Your talent would be there regardless of the white-picket-fence, two kids in the yard and happy marriage beginning.

    I think you answered it perfectly. :-)

    3T
    PS. Still jealous of the states that get to meet you.

  35. If your purpose is to help people by giving them advice and pretending the know the answers, then yes, I think you'd lose credibility. But if you're trying to help people by being honest, being real, and maybe helping them to be honest with themselves, then I think no, people won't stop caring. But why entertain the possibility that you could split up with your husband? I hope you're both in this forever. :)

  36. I think Cori said it well "I think it says a lot about our culture that a new marriage and giving birth to twins is perceived as an ending at all. Sounds like a happy beginning to me." So true. That's how I always looked at it. You had a full life and then met Phil who added to that. And another comment made by Plantation was that life is chapters filled with highs and lows. The concept of a happy ending is relative anyway; what is valued and considered successful is subjective.

    I think your writing has been consistently genuine. You've shared the successes but also the excruciatingly painful moments as well. I doubt you'd start sugar coating things this late in the game. It seems fair to say most of us who keep returning to your blog and buying your books want to see you do well. If anything negative happened in your relationship you'd get through it like you have in the past. You'd adapt.
    Personally I like how your blog has evolved in the last few years. Instead of becoming a dreaded mommy blog you've maintained your voice while writing about motherhood. I'm a mother and I still don't like the 'mommy blog' label as I think it pigeonholes writers and limits them. It seems you've become a mother and maintained your identity and a career.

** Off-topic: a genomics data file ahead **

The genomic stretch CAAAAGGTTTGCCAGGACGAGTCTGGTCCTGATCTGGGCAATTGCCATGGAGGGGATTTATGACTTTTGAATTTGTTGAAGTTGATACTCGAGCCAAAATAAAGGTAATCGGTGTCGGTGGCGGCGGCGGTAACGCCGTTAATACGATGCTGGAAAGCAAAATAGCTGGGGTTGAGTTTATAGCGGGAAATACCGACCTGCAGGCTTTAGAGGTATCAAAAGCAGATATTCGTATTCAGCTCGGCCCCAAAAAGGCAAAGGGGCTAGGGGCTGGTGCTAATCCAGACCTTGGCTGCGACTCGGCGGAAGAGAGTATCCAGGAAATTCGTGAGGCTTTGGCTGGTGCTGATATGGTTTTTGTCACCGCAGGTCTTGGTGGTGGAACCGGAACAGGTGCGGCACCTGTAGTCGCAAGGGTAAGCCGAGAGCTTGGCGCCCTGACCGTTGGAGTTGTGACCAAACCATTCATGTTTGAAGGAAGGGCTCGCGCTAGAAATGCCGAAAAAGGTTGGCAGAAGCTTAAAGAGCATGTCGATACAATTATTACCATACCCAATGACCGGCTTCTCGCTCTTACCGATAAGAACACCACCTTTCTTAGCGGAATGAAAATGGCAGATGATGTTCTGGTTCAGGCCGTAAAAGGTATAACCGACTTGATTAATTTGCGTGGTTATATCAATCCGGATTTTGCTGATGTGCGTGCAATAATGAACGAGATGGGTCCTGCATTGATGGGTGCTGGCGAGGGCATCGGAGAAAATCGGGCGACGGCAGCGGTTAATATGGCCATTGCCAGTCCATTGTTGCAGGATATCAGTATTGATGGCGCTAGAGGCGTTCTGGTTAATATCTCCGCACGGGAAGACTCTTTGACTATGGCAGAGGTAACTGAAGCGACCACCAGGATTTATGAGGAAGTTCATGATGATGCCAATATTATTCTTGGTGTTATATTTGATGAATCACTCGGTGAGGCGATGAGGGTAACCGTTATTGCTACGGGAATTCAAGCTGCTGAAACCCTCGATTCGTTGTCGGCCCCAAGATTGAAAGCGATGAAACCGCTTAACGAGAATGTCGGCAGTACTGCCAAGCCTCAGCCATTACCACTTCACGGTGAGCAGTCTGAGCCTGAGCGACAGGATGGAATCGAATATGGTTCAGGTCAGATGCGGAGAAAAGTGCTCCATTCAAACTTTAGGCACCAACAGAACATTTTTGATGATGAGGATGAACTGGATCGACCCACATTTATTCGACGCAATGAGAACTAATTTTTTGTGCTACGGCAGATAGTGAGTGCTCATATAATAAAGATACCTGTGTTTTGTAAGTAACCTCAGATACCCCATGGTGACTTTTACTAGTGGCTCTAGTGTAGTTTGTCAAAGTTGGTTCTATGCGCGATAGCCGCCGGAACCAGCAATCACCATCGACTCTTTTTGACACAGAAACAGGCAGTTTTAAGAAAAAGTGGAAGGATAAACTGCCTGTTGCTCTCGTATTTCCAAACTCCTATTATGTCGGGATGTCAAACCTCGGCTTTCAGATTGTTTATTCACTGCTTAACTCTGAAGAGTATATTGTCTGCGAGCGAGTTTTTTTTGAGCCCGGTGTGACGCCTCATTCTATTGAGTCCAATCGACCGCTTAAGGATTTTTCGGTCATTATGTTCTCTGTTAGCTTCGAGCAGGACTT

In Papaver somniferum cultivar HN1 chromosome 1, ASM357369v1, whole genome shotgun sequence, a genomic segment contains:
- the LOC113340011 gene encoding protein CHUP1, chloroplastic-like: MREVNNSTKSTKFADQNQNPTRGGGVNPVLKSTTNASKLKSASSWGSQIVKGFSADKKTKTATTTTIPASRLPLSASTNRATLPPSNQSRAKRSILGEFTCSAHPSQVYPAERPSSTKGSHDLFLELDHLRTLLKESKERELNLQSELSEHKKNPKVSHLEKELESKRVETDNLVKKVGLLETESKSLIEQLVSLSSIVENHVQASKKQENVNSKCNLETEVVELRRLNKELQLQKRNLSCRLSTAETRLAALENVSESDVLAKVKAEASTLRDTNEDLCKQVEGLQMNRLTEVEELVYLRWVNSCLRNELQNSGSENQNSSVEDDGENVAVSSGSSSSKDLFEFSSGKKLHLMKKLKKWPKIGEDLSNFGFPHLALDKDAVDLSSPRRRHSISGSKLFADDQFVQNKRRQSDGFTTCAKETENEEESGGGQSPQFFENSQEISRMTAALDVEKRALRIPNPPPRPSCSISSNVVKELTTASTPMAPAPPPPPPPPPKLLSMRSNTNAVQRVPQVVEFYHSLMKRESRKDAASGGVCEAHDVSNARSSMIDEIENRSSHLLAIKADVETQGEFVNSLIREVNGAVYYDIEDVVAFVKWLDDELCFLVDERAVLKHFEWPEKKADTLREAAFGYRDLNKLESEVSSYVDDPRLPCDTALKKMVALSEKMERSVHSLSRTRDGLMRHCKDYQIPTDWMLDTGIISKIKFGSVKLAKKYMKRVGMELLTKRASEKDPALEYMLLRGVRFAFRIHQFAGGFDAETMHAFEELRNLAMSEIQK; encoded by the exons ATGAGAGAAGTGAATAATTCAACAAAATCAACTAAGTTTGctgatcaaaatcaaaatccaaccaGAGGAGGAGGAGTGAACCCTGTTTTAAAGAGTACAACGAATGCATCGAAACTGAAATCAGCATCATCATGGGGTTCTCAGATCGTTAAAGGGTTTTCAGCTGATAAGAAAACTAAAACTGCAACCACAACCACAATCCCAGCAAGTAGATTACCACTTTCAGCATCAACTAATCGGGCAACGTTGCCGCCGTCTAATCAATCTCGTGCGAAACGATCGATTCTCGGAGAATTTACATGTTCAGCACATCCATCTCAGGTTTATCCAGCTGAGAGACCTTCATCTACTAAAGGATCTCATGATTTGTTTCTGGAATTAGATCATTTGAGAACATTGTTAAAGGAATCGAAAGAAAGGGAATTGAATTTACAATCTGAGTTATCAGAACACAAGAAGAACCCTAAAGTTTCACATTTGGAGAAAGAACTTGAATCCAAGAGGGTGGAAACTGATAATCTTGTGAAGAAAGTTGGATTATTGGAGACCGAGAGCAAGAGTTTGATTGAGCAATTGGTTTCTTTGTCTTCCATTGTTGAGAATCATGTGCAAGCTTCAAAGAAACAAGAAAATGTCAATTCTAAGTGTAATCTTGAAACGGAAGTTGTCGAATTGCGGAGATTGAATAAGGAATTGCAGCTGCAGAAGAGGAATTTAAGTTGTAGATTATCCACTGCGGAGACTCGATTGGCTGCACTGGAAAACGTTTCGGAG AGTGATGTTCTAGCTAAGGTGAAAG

I understand Heather thinking this anonymous question is somewhat hostile; it's almost insinuating your success is so tenuous that some personal drama would tip the scales. I think your writing style is so well developed in Moose. SUAD was so different and it's neat to see how you have changed as a writer. That said, anyone who has read the books as well as the blog can see that something like a change in your relationship status won't have much of an effect on your future. The foundation has been created already.

    Anyway I know you were in Austin the other day and I wish I could have seen you read. My dear nana passed away on Monday. It's been a difficult few days.

    Enjoy what is left of your tour and I know you will keep winning over readers with just being yourself. I look forward to finishing Moose as well.

  37. This is the first time I'm leaving a comment but I've got to say this…
    I read your blog the same way I call up a friend to hear her news. It doesn't matter if it's tragic, if it's funny, if it's boring or if it's disappointing… I wanna know what's going on! I'm happy when good things are happening to you and I'm anxious when you are going through difficult times.

    Life isn't about the happy endings (even though that's what we all pray for)… novels are. Life is about the journey – and that's what makes memoirs what they are.

    Your's is the only blog I actually read on a weekly (at times daily) basis. I wish you nothing but the best… but even if the worst should come to you, I will still be here reading faithfully!!